Monday, April 29, 2013:  Gettysburg, Pennsylvania:  Following a relaxing breakfast in the camper, Kit and I made our way to Gettysburg National Military Park stopping at the brand new visitor’s center and museum.

Gettysburg Pix#2

We had last visited this area in 1975 with our three young children.  At the time the visitor’s center was relatively small and basically housed the famous “cyclorama” and a few battlefield artifacts.  Today the facility is massive, many of the historical artifacts that the national Park Service had in storage can now be displayed.  The cyclorama has been refreshed and greatly enhanced being housed in its own separate rotunda.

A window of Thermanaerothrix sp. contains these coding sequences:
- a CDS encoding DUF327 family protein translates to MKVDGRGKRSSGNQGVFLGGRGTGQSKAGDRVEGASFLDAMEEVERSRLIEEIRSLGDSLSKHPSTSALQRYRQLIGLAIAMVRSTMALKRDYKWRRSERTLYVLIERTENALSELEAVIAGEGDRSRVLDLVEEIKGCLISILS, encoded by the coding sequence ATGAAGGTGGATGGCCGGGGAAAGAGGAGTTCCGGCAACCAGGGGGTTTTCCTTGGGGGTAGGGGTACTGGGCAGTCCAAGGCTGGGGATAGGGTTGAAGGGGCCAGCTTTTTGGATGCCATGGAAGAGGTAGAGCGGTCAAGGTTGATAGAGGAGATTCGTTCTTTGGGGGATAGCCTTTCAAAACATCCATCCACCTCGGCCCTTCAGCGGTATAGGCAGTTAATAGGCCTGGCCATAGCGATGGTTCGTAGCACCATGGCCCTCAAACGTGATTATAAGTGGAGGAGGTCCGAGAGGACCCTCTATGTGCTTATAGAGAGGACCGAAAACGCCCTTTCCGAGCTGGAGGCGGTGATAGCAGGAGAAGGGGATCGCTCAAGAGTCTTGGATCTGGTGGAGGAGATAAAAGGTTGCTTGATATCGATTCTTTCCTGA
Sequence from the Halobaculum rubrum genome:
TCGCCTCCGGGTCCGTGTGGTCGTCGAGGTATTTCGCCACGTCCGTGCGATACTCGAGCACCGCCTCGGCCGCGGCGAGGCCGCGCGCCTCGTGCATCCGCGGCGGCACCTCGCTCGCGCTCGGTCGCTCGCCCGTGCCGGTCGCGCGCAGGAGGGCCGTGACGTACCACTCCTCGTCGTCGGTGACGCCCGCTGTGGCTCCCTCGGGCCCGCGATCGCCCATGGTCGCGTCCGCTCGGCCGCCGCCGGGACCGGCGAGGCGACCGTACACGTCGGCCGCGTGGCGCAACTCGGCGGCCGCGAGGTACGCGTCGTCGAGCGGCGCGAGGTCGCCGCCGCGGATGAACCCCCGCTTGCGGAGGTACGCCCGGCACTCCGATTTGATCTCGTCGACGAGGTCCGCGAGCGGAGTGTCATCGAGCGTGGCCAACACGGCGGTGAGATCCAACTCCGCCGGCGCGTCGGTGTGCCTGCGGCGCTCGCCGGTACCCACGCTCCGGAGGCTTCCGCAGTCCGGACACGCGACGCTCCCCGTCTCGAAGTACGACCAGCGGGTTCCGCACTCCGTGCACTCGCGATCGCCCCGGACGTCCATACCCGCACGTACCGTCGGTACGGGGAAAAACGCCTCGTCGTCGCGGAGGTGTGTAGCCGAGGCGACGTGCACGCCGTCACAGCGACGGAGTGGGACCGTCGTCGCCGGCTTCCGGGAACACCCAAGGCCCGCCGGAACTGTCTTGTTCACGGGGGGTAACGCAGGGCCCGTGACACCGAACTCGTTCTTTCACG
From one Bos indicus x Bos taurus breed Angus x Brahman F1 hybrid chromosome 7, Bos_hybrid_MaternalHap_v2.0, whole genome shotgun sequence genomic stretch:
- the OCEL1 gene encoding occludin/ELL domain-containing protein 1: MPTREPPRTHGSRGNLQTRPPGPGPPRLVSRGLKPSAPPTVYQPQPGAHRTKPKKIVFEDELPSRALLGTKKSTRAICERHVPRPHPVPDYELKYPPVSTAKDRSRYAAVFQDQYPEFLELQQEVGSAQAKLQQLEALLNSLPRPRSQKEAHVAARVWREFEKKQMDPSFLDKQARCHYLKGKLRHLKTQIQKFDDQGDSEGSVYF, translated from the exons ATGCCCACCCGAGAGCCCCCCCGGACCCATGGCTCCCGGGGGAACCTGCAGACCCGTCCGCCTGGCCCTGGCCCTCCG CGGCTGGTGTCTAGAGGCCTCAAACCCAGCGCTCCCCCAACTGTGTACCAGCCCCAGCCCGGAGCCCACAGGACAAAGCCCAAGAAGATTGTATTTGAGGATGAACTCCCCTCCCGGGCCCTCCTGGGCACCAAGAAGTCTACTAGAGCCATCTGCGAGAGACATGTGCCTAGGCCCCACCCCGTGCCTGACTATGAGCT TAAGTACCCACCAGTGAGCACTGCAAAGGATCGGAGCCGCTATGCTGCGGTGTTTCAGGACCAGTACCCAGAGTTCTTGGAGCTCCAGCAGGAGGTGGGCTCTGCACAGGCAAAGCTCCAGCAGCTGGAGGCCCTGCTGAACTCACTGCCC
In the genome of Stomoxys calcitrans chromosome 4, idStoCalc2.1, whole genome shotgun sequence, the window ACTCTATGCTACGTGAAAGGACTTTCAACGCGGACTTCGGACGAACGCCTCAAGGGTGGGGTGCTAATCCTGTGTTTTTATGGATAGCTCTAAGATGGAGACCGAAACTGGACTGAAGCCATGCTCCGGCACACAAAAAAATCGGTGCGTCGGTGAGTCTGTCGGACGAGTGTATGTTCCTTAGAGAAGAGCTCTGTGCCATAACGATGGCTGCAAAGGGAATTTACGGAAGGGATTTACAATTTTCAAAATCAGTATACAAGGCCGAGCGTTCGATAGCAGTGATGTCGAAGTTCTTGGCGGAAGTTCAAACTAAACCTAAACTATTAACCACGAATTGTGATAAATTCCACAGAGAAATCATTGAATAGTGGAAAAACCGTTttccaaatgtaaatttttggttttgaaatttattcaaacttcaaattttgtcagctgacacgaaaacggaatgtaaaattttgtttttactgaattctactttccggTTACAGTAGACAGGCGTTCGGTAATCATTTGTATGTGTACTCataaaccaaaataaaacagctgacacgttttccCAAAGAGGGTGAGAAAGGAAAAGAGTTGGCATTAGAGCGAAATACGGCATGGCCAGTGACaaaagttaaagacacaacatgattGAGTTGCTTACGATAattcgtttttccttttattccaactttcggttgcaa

Gettysburg Pix #1

The cyclorama, created in 1883 by a French artist Paul Philippoteaux depicts the battle of Gettysburg in a 360 degree painting displayed in a way to put the viewer in the center of the action.  Realism is enhanced by the strategic placing of actual pieces from the NPS collection placed in the foreground.  Look closely…..the cannon in the foreground is real, the ones in the background are in the painting.  Now add lights, sounds, dialog and an informative narrative and the realism is incredible!

Normally, we can make it through most National Park visitor’s center in about an hour……we were in this facility for over four hours, and still did not see it all!  If you are ever in the area, this place is definitely worth a visit.  In fact we spent so much time in the museum that we passed on the self-guided auto tour of the actual battlefield.  We have vowed to return and spend much more time in this historic area.